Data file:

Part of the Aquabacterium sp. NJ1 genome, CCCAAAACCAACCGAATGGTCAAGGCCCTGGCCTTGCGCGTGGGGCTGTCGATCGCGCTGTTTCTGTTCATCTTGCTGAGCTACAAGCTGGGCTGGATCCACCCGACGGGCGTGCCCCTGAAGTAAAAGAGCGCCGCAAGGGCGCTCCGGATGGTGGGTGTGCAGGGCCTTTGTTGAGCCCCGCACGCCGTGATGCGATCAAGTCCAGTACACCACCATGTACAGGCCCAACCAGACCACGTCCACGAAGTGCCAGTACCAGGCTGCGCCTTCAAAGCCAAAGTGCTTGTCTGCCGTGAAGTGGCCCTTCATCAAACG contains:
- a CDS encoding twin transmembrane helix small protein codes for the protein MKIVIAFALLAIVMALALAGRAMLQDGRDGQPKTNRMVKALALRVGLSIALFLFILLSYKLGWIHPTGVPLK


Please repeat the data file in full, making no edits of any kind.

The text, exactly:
Part of the Aquabacterium sp. NJ1 genome, CCCAAAACCAACCGAATGGTCAAGGCCCTGGCCTTGCGCGTGGGGCTGTCGATCGCGCTGTTTCTGTTCATCTTGCTGAGCTACAAGCTGGGCTGGATCCACCCGACGGGCGTGCCCCTGAAGTAAAAGAGCGCCGCAAGGGCGCTCCGGATGGTGGGTGTGCAGGGCCTTTGTTGAGCCCCGCACGCCGTGATGCGATCAAGTCCAGTACACCACCATGTACAGGCCCAACCAGACCACGTCCACGAAGTGCCAGTACCAGGCTGCGCCTTCAAAGCCAAAGTGCTTGTCTGCCGTGAAGTGGCCCTTCATCAAACG contains:
- a CDS encoding twin transmembrane helix small protein codes for the protein MKIVIAFALLAIVMALALAGRAMLQDGRDGQPKTNRMVKALALRVGLSIALFLFILLSYKLGWIHPTGVPLK